Corroborating this is a recent perception study 'Impact of COVID-19 on urban mobility in India' conducted by The Energy and Resource Institute (TERI), which indicated that increased risks associated with crowded places combined with social distancing measures, could likely have a significant impact on commuters' choice of transport. The study says while 35 per cent of respondents stated that they were most likely to change their mode of transport for work trips post COVID-19, it also showed a sharp decrease in the usage of bus and metro services, and shared mobility. "This is expected to shift to the use of private vehicles and intermediate public transport (IPT) such as taxis and auto rickshaws. Share of non-motorised modes may also increase, especially for short distance trips. Overall, the perception study indicates an increase in private vehicles in cities post the COVID-19 crisis," the study said.
The early signs of this shift, moving away from public transport are already visible, say Bengaluru-based bike rental start-ups such as Bounce, Vogo and micro mobility start-up Yulu. Anil G, Co-founder & Chief Operating Officer at Bounce says over the last 10 days or so since they started operations in Bengaluru and Hyderabad, response has been very encouraging. "We are already seeing ridership of 5,000 every day, even as we are adding grounded fleet," he said. Now with partial resumption of offices, the company anticipates this number to grow. Bounce is also witnessing an increased engagement where riders are travelling longer distances and also the time for which they engage the bikes. "Pre-COVID, 40 per cent of the rides used to be the last mile connectivity to the public transport system, now with public transport non-existent, people are using it for the entire journey," says Anil.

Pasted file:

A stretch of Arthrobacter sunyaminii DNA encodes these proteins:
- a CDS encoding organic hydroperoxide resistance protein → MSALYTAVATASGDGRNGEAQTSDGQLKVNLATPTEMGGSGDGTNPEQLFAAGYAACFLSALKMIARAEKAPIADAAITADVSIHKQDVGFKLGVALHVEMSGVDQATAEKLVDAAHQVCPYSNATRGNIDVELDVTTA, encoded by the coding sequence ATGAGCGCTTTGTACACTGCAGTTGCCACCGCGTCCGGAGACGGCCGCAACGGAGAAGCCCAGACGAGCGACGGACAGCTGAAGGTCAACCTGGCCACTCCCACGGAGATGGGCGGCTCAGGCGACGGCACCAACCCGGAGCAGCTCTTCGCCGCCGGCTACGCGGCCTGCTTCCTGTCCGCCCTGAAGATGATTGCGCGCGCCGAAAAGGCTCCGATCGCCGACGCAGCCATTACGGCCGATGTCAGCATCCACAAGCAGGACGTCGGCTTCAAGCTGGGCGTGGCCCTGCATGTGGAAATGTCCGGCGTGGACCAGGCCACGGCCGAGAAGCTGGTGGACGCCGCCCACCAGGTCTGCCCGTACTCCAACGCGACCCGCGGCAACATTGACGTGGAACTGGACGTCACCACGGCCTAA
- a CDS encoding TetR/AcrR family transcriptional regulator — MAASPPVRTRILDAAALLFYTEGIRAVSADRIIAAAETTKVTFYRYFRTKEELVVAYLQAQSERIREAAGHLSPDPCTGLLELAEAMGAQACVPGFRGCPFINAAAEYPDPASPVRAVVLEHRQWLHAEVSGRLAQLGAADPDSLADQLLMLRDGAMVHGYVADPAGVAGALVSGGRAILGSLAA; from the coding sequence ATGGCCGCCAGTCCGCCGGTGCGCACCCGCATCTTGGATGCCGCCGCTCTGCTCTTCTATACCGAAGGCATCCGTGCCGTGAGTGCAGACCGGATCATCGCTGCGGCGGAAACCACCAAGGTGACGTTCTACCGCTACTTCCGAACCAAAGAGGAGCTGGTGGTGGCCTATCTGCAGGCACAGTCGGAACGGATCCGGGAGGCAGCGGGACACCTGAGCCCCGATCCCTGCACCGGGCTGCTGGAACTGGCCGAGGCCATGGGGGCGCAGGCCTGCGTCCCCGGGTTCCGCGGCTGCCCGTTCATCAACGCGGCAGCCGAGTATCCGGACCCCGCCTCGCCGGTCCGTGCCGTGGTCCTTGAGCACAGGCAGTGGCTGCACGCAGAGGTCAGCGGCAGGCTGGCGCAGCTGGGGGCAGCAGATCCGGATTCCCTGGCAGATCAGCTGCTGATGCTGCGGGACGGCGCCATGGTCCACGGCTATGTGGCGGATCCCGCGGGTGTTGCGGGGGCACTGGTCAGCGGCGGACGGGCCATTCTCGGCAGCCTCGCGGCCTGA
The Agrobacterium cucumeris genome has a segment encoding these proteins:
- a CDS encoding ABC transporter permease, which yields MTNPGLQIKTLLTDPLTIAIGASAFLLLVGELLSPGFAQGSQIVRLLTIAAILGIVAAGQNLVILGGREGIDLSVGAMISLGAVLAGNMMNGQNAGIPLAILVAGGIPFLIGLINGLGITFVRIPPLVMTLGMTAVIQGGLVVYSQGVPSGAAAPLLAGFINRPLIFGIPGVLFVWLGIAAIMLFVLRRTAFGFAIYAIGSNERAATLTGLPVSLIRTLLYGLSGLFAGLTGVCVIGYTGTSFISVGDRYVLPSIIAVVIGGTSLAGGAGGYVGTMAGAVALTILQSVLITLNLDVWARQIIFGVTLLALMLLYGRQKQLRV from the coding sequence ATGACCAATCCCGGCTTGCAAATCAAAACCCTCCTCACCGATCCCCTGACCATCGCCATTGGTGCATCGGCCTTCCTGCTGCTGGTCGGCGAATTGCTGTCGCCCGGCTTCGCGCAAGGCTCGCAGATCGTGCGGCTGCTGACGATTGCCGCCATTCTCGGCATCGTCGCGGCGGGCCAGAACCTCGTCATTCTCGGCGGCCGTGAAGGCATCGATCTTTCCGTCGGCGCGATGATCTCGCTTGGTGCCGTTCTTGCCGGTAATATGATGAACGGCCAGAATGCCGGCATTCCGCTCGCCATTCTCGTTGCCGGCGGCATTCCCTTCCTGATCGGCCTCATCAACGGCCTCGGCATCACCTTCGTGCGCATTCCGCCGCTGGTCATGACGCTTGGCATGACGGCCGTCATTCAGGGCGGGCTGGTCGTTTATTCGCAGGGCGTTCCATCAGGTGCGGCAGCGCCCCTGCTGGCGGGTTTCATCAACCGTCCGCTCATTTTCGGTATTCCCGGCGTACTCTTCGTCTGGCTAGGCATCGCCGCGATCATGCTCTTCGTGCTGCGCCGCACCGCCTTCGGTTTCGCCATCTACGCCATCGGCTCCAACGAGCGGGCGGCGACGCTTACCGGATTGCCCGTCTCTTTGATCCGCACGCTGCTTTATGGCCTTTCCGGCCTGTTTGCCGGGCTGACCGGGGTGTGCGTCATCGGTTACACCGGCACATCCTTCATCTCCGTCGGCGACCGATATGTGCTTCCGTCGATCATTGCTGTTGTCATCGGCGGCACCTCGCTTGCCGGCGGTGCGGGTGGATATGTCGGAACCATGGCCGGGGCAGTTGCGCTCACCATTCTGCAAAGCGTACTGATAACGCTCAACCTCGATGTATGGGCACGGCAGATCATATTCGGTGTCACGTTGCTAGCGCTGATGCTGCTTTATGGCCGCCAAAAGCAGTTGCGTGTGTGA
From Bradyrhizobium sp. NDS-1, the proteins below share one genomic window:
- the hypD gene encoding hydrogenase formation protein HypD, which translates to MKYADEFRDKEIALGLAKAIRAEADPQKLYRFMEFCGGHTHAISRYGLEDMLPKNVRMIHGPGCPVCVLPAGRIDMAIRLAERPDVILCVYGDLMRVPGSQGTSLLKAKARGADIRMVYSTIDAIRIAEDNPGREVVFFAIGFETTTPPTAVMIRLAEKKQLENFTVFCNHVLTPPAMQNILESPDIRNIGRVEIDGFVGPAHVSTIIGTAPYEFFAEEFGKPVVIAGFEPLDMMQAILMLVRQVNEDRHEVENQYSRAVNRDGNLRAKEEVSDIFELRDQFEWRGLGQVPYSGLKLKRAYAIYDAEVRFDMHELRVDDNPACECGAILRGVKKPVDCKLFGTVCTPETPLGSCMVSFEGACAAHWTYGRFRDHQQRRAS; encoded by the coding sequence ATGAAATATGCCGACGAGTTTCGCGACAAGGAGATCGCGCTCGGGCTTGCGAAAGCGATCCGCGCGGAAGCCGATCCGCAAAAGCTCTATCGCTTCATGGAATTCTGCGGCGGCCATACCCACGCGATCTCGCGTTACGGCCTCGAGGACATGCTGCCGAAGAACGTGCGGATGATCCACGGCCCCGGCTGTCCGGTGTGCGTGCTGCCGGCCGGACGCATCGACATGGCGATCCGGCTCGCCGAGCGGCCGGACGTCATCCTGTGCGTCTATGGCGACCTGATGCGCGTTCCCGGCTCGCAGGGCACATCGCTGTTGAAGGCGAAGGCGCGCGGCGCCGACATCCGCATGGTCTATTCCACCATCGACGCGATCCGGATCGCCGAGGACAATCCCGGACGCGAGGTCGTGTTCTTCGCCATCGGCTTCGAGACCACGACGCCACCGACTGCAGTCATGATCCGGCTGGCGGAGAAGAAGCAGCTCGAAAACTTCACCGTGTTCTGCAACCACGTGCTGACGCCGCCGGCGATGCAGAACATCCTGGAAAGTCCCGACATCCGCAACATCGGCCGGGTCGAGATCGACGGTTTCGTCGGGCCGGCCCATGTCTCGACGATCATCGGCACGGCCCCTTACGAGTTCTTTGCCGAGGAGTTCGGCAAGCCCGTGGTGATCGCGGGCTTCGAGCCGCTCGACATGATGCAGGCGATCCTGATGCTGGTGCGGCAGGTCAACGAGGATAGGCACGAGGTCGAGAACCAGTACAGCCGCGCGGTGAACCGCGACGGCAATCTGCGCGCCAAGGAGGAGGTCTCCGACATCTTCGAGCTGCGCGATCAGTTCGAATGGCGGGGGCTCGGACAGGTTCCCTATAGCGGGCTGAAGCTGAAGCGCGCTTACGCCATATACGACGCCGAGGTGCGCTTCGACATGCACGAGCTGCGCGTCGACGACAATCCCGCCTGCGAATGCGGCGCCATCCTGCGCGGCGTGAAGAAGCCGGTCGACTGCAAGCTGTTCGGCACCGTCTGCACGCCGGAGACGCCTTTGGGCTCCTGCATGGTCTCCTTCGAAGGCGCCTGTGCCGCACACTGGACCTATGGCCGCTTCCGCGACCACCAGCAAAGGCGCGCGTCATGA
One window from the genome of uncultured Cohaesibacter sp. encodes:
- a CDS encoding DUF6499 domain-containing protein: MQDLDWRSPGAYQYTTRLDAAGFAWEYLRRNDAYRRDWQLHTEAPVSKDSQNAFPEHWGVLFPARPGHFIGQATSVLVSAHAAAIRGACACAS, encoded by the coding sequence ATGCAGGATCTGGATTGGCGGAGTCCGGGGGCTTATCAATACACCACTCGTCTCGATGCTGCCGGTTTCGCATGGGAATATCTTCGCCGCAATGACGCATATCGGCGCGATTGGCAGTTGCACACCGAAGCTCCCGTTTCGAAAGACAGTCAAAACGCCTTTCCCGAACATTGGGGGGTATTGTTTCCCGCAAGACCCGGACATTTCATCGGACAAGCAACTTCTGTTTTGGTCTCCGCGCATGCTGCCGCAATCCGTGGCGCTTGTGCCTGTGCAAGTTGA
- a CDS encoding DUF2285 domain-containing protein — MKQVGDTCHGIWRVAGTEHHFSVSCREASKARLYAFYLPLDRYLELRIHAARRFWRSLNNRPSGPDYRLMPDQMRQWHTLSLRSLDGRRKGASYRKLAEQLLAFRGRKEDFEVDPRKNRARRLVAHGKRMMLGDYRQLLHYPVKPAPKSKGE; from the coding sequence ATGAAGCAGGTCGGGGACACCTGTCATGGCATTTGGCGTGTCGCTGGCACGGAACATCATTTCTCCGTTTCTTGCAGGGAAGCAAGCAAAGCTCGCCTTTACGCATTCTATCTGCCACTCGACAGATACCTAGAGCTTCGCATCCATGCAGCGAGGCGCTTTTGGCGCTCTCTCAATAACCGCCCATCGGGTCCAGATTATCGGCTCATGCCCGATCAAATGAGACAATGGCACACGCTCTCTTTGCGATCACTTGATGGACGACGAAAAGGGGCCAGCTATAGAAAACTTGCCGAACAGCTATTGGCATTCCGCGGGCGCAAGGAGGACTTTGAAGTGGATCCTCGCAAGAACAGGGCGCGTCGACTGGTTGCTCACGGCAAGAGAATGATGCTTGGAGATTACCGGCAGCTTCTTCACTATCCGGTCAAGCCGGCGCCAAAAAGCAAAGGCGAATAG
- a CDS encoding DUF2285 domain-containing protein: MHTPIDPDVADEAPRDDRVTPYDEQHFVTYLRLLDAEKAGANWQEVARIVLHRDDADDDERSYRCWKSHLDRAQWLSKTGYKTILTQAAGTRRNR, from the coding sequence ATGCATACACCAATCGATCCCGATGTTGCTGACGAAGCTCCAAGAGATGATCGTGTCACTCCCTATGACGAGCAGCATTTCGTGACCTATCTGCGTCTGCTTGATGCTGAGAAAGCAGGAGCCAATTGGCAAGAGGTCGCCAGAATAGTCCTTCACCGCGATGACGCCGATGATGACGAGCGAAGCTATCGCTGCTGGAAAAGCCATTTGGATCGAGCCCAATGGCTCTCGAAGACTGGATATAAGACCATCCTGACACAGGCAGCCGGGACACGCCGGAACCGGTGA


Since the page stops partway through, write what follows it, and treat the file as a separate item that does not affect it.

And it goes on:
Anand Ayyadurai, Founder & CEO of Vogo points out that going by the hypothesis based on what happened in China where bicycle and bike rentals space picked up much quicker than cabs, even in India the bike rental space has been picking up much faster than the rest. "From this month itself we will be at 30 per cent of where we were during pre-COVID era, and in the next one or two months, we should be back to our pre-corona traffic. For me the following three months are where we shall see growth opportunity to expand customer base and fleet," says Ayyadurai. Yulu's Co-founder and CEO Amit Gupta said the company has started seeing good traction ever since it started operation in the first week of May. "Our distance as well as time usage has gone up by 50 per cent, the reason being our earlier sweet spot was 3.5/ 4 kms , but now people are skipping buses, taxis and autos and our average time has gone up," says Gupta even as Yulu largely catered to last mile connectivity. In spite of limited number of office goers, the company is already seeing a 50-60 per cent of demand that existed in February. "We have seen a very quick 'V' shape recovery in our business," Gupta added.
To retain and grow the demand, start-ups are laying extreme importance on two things. One, the change in business model, and the another, messaging around sanitisation. For instance, Bounce and Vogo have now started offering their bikes for long-term rental than the usual on hourly basis. Bounce in particular has launched several options right from 60 days plan to annual rent to own. It has also partnered with electric scooter maker Ather with a provision to buy Ather 450 on the app and rent it out when not in use. Vogo has also started renting scooters ranging from an entire day, week to up to a month.
Companies are also placing a huge emphasis on sanitisation to counter any fear in the minds of commuters while using rentals. Bounce said it used an anti-microbial coating on the surface of vehicles which remains effective for up to two months. Vogo has started not just doorstep delivery of the vehicle but also sanitisation right in front of the customers. Yulu also said it was undertaking sanitisation multiple times in a day. While the early signs of recovery are yet to translate into a strong trend, the start-ups are hoping that deepening macroeconomic crisis and slow consumption could delay expenditure on owning a bike and moving to the rental model instead.
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